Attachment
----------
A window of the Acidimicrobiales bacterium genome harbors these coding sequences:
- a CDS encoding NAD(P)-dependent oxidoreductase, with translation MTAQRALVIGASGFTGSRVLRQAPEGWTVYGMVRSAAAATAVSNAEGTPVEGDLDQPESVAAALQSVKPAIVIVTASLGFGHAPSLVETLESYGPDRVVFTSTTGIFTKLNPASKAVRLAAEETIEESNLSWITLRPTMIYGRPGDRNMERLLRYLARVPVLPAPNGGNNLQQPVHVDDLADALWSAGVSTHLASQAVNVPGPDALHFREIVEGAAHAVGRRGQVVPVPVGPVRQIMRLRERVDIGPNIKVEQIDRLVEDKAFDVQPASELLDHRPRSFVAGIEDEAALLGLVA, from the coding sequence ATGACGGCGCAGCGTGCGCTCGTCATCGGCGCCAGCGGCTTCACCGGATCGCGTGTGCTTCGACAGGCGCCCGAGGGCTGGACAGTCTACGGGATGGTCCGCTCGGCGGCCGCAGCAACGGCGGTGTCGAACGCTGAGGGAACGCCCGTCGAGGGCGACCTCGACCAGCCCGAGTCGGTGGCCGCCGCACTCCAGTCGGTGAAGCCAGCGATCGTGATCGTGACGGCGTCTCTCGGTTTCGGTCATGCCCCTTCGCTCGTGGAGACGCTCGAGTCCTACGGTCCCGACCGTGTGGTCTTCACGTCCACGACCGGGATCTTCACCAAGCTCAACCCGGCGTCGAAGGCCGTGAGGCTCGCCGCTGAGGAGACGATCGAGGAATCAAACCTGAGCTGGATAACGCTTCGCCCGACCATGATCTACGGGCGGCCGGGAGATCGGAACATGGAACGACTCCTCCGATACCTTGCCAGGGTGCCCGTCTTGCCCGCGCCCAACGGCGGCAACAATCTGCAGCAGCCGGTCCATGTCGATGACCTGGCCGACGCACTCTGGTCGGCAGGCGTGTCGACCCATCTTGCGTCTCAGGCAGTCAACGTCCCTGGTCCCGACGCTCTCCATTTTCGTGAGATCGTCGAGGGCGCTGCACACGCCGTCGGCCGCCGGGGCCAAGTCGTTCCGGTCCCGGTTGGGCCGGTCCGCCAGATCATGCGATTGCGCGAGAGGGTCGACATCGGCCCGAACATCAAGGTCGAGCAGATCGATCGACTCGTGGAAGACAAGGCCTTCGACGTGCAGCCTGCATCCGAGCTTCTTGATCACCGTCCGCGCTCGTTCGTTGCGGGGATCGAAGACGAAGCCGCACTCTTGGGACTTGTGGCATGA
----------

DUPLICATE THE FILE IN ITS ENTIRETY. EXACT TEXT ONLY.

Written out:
A window of the Acidimicrobiales bacterium genome harbors these coding sequences:
- a CDS encoding NAD(P)-dependent oxidoreductase, with translation MTAQRALVIGASGFTGSRVLRQAPEGWTVYGMVRSAAAATAVSNAEGTPVEGDLDQPESVAAALQSVKPAIVIVTASLGFGHAPSLVETLESYGPDRVVFTSTTGIFTKLNPASKAVRLAAEETIEESNLSWITLRPTMIYGRPGDRNMERLLRYLARVPVLPAPNGGNNLQQPVHVDDLADALWSAGVSTHLASQAVNVPGPDALHFREIVEGAAHAVGRRGQVVPVPVGPVRQIMRLRERVDIGPNIKVEQIDRLVEDKAFDVQPASELLDHRPRSFVAGIEDEAALLGLVA, from the coding sequence ATGACGGCGCAGCGTGCGCTCGTCATCGGCGCCAGCGGCTTCACCGGATCGCGTGTGCTTCGACAGGCGCCCGAGGGCTGGACAGTCTACGGGATGGTCCGCTCGGCGGCCGCAGCAACGGCGGTGTCGAACGCTGAGGGAACGCCCGTCGAGGGCGACCTCGACCAGCCCGAGTCGGTGGCCGCCGCACTCCAGTCGGTGAAGCCAGCGATCGTGATCGTGACGGCGTCTCTCGGTTTCGGTCATGCCCCTTCGCTCGTGGAGACGCTCGAGTCCTACGGTCCCGACCGTGTGGTCTTCACGTCCACGACCGGGATCTTCACCAAGCTCAACCCGGCGTCGAAGGCCGTGAGGCTCGCCGCTGAGGAGACGATCGAGGAATCAAACCTGAGCTGGATAACGCTTCGCCCGACCATGATCTACGGGCGGCCGGGAGATCGGAACATGGAACGACTCCTCCGATACCTTGCCAGGGTGCCCGTCTTGCCCGCGCCCAACGGCGGCAACAATCTGCAGCAGCCGGTCCATGTCGATGACCTGGCCGACGCACTCTGGTCGGCAGGCGTGTCGACCCATCTTGCGTCTCAGGCAGTCAACGTCCCTGGTCCCGACGCTCTCCATTTTCGTGAGATCGTCGAGGGCGCTGCACACGCCGTCGGCCGCCGGGGCCAAGTCGTTCCGGTCCCGGTTGGGCCGGTCCGCCAGATCATGCGATTGCGCGAGAGGGTCGACATCGGCCCGAACATCAAGGTCGAGCAGATCGATCGACTCGTGGAAGACAAGGCCTTCGACGTGCAGCCTGCATCCGAGCTTCTTGATCACCGTCCGCGCTCGTTCGTTGCGGGGATCGAAGACGAAGCCGCACTCTTGGGACTTGTGGCATGA